At the beginning of this week, the government sparked debate by announcing the possibility of relocating the House of Lords away from Westminster to the city of York. But this is not the first time that the city has been considered as a parliamentary host, as Dr Hannes Kleineke, editor of our Commons 1461-1504 section, explains…
In the light of suggestions that the House of Lords might move to York, it is worth reflecting on the 15th century experience of holding Parliament in that city.
One of the periods of English history to see the most intense focus on the north was that of the Wars of the Roses. This was no accident: both rival dynasties, the houses of Lancaster and York, based much of their power on landholdings in that region, from which they and other regional nobles recruited much of the man power needed for successive armed engagements. Particularly in the 1460s, the north also provided the stage for much of the fighting, including the battles of Wakefield (1460), Towton (1461), Hedgeley Moor (1464), and Hexham (1464), and the sieges of the Northumbrian castles in the same period.
These events demanded the personal attention of both King Edward IV and his cousin and principal lieutenant, Richard Neville, earl of Warwick, and if it was not viable to move the machinery of government at large away from Westminster, it seemed at least possible to accommodate the King and his leading nobles by summoning meetings of Parliament to the north. Thus, in December 1462, it was decided that Parliament should meet at York on 5 February, but before long the meeting place was changed to Leicester. In the event, this ‘northern’ assembly never met, and after fresh elections the Lords and Commons convened in their normal meeting place at Westminster. In November 1463, the Parliament was prorogued, and York was once again set as the place of its reassembly, only for those members of either house who had made the trek north to be faced on three successive occasions (20 Feb., 5 May, 26 Nov.) by royal officials announcing fresh prorogations. No business was transacted until the Parliament was once more in session at Westminster in January 1465.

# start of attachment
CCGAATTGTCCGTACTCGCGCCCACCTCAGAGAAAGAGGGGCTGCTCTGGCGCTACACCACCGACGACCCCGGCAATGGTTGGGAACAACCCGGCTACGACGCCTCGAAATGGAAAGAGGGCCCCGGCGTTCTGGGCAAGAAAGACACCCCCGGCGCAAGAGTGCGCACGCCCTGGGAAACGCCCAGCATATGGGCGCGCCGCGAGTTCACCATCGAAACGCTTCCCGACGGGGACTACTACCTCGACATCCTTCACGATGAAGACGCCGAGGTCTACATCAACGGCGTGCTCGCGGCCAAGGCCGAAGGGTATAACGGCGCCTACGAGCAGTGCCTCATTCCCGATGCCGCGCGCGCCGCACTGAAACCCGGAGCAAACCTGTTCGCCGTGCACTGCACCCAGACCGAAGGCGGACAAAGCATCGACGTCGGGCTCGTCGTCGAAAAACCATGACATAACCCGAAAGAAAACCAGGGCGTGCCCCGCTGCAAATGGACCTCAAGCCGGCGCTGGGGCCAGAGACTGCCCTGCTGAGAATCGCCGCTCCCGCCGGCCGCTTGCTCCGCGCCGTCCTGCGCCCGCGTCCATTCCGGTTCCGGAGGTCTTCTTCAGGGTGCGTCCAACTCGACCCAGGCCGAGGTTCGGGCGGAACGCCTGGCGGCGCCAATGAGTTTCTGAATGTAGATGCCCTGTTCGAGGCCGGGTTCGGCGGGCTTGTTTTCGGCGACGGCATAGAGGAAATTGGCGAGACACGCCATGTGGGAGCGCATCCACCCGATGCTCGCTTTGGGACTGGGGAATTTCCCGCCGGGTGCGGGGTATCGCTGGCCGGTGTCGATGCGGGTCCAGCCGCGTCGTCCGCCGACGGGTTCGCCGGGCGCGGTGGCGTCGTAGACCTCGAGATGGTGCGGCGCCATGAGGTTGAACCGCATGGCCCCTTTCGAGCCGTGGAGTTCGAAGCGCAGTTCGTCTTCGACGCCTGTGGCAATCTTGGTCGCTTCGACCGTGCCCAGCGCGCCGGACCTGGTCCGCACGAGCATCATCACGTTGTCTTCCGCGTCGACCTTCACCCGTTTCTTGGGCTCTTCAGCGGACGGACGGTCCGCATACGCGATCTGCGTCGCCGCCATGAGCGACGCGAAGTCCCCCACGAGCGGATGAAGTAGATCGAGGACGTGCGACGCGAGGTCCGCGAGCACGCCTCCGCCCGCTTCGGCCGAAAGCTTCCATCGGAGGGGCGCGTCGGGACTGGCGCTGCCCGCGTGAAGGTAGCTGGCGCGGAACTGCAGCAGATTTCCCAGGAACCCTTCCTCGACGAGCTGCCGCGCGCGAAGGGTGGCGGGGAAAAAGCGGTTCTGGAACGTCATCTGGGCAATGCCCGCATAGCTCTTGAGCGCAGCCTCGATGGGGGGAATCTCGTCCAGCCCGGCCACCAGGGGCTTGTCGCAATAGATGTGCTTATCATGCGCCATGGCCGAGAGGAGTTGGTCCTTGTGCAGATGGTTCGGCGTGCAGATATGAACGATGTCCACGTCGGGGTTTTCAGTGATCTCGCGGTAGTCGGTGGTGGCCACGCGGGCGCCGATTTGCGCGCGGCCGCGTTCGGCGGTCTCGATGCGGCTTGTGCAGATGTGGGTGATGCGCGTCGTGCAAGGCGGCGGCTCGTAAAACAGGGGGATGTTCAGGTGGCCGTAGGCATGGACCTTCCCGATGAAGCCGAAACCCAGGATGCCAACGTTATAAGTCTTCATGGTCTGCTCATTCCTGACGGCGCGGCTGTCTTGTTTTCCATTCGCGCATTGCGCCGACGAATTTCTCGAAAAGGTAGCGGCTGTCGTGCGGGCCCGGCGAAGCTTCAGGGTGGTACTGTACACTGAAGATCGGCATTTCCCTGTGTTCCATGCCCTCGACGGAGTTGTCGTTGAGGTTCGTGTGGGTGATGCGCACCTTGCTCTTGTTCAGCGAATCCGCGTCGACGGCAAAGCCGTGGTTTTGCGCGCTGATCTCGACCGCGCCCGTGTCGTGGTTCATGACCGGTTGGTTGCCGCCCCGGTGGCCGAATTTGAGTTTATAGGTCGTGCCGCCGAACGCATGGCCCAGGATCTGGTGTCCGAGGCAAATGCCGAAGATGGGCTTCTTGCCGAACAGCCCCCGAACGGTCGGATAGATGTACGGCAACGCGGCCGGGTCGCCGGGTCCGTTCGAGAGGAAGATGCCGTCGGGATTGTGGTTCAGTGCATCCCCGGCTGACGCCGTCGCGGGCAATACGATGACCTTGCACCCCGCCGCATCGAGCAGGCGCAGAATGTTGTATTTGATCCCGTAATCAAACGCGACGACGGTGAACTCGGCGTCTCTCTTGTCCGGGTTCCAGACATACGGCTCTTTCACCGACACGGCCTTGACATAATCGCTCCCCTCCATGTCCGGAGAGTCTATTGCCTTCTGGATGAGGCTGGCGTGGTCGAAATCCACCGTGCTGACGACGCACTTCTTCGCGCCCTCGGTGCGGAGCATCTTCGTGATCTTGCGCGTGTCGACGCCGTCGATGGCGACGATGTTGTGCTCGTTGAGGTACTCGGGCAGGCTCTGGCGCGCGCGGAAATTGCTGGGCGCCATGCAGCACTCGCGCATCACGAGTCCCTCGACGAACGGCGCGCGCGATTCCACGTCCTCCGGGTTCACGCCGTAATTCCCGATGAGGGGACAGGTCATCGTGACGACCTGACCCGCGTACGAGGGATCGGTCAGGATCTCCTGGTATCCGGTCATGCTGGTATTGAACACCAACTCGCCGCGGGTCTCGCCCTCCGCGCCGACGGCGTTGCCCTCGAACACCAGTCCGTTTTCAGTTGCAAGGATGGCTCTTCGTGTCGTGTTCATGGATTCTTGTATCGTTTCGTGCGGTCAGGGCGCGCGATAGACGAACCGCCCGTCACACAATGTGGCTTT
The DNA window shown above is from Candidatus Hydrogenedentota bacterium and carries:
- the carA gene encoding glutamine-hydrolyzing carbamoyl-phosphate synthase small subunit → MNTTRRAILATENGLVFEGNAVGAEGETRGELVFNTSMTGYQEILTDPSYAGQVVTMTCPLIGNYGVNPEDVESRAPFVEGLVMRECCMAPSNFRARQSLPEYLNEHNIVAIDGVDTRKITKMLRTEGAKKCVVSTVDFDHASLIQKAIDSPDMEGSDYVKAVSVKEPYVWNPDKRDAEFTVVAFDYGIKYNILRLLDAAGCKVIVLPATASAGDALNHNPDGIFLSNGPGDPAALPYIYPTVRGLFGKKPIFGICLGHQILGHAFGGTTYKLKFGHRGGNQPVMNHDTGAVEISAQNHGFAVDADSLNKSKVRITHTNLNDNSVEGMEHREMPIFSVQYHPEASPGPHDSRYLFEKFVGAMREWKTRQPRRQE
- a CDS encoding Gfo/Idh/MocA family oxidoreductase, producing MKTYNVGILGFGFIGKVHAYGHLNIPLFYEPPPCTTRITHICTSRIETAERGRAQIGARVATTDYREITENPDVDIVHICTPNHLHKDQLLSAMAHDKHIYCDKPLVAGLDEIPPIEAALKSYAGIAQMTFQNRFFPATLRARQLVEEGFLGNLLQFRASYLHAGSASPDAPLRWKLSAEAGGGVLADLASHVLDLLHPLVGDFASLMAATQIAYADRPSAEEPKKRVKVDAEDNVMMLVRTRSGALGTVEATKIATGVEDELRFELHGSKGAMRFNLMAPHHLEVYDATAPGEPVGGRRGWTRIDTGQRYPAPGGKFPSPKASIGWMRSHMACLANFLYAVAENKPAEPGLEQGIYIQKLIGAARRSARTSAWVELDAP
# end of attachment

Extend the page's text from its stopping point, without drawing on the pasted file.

In the summer of 1469 the earl of Warwick placed his cousin, King Edward IV, under arrest, and attempted to use him as a puppet-king through whom he himself would rule. To this end, he summoned a Parliament to York, but before this could assemble, the King had escaped his captors, and the Parliament was cancelled, just days before it was due to open, once again leaving those who had faithfully ridden north facing unnecessary expenditure.
Small wonder, then, that the cities and towns of northern England were unpopular venues for the gathering of Parliament. Leaving aside the administrative effort and cost involved for the King’s officers tasked with preparing for the sessions, for private individuals the cost and inconvenience of a journey north, paired with the horrors of poor food and poorer accommodation – a particular concern for the pampered merchants of London who demanded higher rates of pay if Parliament met away from Westminster – were not even offset by the opportunities for the pursuit of private business which the law courts of Westminster and markets of London offered.
Men of quality thus where possible avoided return to Parliaments held away from London: at Wells in Somerset, a city that in the mid 15th century was dominated by its prosperous cloth manufacturers and traders, a brewer and a man of equally modest standing had to be prevailed upon to ride to York in February 1463. Yet, once it had become clear that Parliament would in fact meet at Westminster in the more agreeable month of May, two leading citizens were found to take their place.